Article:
Kyoto When it Sizzles

I love Paris in the springtime I love Paris in the fall I love Paris in the winter when it drizzles I love Paris in the summer when it sizzles – lyrics by Cole Porter With an average August temperature of around 33.5C and relative humidity that can edge up to near 70%, Kyoto, sister city to Paris, can be unbearably hot in summer — yet there are many ways to love it when it sizzles. We recently had occasion… Read more »

Snow-capped Peaks and Flower Gardens in Hokkaido

The first time I heard the name Biei was when we were driving through an expansive landscape of rolling hills and open skies in the middle of Hokkaido, Japan’s northernmost island that is famous for its powder snow, rugged terrain and unspoiled nature. Not only had I never heard of this small town, the name, like those of many areas in Hokkaido, sounded distinctly un-Japanese, giving the place an exotic feel, even though all the signs were in Japanese and… Read more »

From Kitsch to Cool – Sayonara Shopping at Narita

Air travel is an essential part of 21st century life, especially for residents of the island nation of Japan. An overseas trip can mean jetlag ranging from a few hours to the better part of a day and many hours of forced stillness while cramped into a small space. While passing through Terminal 1 at Narita Airport on a recent occasion, I realized that the newly updated shopping arcade there might be the perfect place to actively flex one’s ”retail… Read more »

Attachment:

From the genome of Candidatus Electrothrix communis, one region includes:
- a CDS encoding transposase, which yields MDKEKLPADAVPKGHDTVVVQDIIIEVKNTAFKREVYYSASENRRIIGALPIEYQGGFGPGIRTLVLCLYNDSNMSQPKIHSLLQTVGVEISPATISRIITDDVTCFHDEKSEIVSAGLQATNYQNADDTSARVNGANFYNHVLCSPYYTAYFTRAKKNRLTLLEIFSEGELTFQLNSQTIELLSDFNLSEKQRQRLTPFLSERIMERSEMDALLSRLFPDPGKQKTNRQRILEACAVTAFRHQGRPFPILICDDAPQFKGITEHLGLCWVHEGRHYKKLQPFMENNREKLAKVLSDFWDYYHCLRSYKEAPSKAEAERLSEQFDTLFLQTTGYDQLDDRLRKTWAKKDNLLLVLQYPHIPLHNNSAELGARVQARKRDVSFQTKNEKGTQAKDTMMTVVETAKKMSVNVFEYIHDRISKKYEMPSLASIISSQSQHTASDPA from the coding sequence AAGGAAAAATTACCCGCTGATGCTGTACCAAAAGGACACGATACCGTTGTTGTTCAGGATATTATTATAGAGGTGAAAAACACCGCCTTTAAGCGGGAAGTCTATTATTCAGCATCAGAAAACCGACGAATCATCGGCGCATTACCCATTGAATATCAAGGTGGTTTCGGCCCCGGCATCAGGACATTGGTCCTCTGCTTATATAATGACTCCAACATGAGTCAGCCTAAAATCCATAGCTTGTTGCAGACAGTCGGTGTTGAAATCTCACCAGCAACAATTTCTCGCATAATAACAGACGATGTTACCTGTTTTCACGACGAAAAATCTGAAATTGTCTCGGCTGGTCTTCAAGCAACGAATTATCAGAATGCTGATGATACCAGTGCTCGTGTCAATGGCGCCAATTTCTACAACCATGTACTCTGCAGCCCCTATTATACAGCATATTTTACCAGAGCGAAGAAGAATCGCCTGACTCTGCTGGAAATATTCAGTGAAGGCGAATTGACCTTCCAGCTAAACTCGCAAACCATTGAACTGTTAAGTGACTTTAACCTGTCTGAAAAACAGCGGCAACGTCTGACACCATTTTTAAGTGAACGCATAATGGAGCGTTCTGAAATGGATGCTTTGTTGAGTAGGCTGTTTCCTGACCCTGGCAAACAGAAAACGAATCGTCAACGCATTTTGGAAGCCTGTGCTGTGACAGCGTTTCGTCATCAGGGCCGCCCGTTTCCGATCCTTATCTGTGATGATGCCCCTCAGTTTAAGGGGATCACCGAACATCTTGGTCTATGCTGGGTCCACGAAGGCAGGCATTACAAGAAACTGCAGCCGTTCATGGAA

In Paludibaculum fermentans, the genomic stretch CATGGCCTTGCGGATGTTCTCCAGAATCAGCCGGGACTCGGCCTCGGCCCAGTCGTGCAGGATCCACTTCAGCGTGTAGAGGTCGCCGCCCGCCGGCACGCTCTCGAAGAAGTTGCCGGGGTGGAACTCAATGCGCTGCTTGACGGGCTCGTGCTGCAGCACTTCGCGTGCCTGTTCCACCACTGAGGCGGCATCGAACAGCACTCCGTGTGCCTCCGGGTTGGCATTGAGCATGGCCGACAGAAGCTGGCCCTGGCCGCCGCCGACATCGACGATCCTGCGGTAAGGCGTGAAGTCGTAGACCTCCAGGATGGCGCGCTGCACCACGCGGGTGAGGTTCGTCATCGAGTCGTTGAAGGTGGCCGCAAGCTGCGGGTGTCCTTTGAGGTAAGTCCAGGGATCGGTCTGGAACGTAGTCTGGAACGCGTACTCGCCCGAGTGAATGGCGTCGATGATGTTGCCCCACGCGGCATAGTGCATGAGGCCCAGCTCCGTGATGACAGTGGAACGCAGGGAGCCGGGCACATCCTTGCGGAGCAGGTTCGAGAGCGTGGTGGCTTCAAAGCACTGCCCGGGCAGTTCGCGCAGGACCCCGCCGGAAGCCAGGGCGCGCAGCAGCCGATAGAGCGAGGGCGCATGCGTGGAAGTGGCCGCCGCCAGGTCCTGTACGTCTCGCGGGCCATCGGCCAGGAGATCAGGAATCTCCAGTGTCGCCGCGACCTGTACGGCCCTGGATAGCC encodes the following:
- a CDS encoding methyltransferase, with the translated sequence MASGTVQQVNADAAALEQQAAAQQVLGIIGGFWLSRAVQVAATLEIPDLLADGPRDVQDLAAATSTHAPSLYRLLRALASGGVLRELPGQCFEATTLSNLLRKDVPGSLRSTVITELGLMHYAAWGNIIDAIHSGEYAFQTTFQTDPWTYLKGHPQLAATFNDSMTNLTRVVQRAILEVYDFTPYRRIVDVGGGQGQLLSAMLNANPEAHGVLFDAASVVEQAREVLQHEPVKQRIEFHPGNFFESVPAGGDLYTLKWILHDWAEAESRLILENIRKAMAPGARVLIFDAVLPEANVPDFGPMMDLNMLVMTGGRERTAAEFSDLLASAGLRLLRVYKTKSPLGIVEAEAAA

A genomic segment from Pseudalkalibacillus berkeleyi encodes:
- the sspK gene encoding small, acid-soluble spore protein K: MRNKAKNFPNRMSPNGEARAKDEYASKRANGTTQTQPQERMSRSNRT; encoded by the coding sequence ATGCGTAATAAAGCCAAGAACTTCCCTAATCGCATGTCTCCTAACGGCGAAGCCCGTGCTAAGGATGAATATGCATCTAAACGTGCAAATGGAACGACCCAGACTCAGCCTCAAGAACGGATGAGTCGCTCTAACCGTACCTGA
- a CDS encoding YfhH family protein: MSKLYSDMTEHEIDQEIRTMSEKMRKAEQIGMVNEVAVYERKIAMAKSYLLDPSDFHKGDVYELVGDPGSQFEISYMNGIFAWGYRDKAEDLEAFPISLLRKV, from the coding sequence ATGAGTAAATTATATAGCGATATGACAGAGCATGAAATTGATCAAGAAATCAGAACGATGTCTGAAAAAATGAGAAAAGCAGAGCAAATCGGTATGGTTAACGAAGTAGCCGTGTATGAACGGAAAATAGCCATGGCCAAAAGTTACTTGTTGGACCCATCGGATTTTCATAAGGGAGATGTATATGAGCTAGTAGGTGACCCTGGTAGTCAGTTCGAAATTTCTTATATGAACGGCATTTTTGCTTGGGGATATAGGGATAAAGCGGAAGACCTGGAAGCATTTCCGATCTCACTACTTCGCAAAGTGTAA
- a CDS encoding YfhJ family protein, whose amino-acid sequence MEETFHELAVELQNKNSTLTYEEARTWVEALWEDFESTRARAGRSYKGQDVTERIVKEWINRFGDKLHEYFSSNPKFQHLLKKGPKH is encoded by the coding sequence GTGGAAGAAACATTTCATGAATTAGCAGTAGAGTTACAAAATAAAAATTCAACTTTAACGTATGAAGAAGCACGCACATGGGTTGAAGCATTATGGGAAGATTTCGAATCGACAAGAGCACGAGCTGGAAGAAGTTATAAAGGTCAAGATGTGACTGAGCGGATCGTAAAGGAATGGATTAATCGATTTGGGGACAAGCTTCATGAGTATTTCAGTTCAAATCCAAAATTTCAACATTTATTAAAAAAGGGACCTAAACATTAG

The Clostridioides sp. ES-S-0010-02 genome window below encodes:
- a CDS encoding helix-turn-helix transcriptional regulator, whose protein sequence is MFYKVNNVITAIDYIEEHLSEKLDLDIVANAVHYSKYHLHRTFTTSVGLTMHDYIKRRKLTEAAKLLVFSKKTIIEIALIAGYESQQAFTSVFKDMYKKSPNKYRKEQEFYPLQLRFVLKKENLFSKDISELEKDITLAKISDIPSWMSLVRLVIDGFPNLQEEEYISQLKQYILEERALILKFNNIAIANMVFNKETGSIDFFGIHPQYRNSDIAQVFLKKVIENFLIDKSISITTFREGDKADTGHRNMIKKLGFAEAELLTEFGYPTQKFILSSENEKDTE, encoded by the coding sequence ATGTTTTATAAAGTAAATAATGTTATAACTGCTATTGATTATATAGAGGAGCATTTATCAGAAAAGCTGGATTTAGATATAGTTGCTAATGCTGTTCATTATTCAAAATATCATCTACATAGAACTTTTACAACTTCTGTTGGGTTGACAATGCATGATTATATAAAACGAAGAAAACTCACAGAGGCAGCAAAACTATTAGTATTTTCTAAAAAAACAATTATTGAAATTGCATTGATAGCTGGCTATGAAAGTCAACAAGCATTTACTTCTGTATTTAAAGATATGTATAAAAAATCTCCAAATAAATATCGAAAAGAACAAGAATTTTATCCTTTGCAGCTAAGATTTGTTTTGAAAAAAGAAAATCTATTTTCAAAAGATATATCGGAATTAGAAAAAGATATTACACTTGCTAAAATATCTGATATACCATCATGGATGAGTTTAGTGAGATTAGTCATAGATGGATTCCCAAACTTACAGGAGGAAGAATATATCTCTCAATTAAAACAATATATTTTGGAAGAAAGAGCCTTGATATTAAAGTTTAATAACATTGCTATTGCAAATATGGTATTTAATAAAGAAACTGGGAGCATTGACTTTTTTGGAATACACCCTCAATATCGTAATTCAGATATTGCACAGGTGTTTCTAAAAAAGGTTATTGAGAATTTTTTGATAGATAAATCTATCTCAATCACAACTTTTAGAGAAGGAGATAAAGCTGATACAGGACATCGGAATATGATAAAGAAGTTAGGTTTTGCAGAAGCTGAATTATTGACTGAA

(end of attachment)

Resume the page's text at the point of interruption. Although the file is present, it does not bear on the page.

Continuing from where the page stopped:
Ma-suya – a Salty Heaven in Azabu Juban

I used to wonder about my salt obsessed friends. Why didn’t they worry about high blood pressure and hypertension? Instead, there didn’t seem to be a meal during which they didn’t fret over which salt to best lavish on what. And then, it happened to me. It began with flakes, progressed to powdered varieties; pink, crystal forms from far-away lands; deep sea — including the widely-revered Maldon flakes; and eventually, a romance with more exotic flavors such as truffle infused… Read more »